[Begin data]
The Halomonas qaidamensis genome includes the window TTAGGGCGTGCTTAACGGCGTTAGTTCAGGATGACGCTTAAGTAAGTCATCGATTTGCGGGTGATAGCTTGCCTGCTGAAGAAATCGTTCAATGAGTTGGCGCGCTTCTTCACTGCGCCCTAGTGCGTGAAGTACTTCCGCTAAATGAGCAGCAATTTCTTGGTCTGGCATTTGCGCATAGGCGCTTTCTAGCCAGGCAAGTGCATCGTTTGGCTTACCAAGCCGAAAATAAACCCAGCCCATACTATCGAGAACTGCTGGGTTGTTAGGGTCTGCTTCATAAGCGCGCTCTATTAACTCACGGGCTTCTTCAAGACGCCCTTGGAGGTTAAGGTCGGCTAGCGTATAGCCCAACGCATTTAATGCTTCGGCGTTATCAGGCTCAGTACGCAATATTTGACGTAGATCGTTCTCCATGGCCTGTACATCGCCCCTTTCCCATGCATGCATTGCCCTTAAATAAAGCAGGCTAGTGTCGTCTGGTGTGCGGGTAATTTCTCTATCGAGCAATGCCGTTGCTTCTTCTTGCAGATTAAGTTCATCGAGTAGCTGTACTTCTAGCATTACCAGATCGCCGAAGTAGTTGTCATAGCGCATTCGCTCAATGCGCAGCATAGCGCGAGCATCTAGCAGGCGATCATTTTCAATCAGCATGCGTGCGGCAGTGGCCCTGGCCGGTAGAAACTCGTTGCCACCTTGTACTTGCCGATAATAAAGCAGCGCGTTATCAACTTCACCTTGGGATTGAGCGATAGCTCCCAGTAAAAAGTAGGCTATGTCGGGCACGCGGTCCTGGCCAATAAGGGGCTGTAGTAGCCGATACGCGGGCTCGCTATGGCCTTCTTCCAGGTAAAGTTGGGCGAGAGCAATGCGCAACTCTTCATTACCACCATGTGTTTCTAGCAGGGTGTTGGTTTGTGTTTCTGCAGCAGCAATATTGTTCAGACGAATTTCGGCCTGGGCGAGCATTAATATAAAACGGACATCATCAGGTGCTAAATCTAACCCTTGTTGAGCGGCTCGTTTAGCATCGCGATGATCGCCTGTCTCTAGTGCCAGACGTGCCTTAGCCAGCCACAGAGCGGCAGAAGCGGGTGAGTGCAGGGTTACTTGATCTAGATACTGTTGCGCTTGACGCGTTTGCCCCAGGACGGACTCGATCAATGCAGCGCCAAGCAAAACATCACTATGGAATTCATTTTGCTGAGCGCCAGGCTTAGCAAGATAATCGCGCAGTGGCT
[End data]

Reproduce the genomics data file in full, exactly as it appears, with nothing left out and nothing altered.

The Halomonas qaidamensis genome includes the window TTAGGGCGTGCTTAACGGCGTTAGTTCAGGATGACGCTTAAGTAAGTCATCGATTTGCGGGTGATAGCTTGCCTGCTGAAGAAATCGTTCAATGAGTTGGCGCGCTTCTTCACTGCGCCCTAGTGCGTGAAGTACTTCCGCTAAATGAGCAGCAATTTCTTGGTCTGGCATTTGCGCATAGGCGCTTTCTAGCCAGGCAAGTGCATCGTTTGGCTTACCAAGCCGAAAATAAACCCAGCCCATACTATCGAGAACTGCTGGGTTGTTAGGGTCTGCTTCATAAGCGCGCTCTATTAACTCACGGGCTTCTTCAAGACGCCCTTGGAGGTTAAGGTCGGCTAGCGTATAGCCCAACGCATTTAATGCTTCGGCGTTATCAGGCTCAGTACGCAATATTTGACGTAGATCGTTCTCCATGGCCTGTACATCGCCCCTTTCCCATGCATGCATTGCCCTTAAATAAAGCAGGCTAGTGTCGTCTGGTGTGCGGGTAATTTCTCTATCGAGCAATGCCGTTGCTTCTTCTTGCAGATTAAGTTCATCGAGTAGCTGTACTTCTAGCATTACCAGATCGCCGAAGTAGTTGTCATAGCGCATTCGCTCAATGCGCAGCATAGCGCGAGCATCTAGCAGGCGATCATTTTCAATCAGCATGCGTGCGGCAGTGGCCCTGGCCGGTAGAAACTCGTTGCCACCTTGTACTTGCCGATAATAAAGCAGCGCGTTATCAACTTCACCTTGGGATTGAGCGATAGCTCCCAGTAAAAAGTAGGCTATGTCGGGCACGCGGTCCTGGCCAATAAGGGGCTGTAGTAGCCGATACGCGGGCTCGCTATGGCCTTCTTCCAGGTAAAGTTGGGCGAGAGCAATGCGCAACTCTTCATTACCACCATGTGTTTCTAGCAGGGTGTTGGTTTGTGTTTCTGCAGCAGCAATATTGTTCAGACGAATTTCGGCCTGGGCGAGCATTAATATAAAACGGACATCATCAGGTGCTAAATCTAACCCTTGTTGAGCGGCTCGTTTAGCATCGCGATGATCGCCTGTCTCTAGTGCCAGACGTGCCTTAGCCAGCCACAGAGCGGCAGAAGCGGGTGAGTGCAGGGTTACTTGATCTAGATACTGTTGCGCTTGACGCGTTTGCCCCAGGACGGACTCGATCAATGCAGCGCCAAGCAAAACATCACTATGGAATTCATTTTGCTGAGCGCCAGGCTTAGCAAGATAATCGCGCAGTGGCT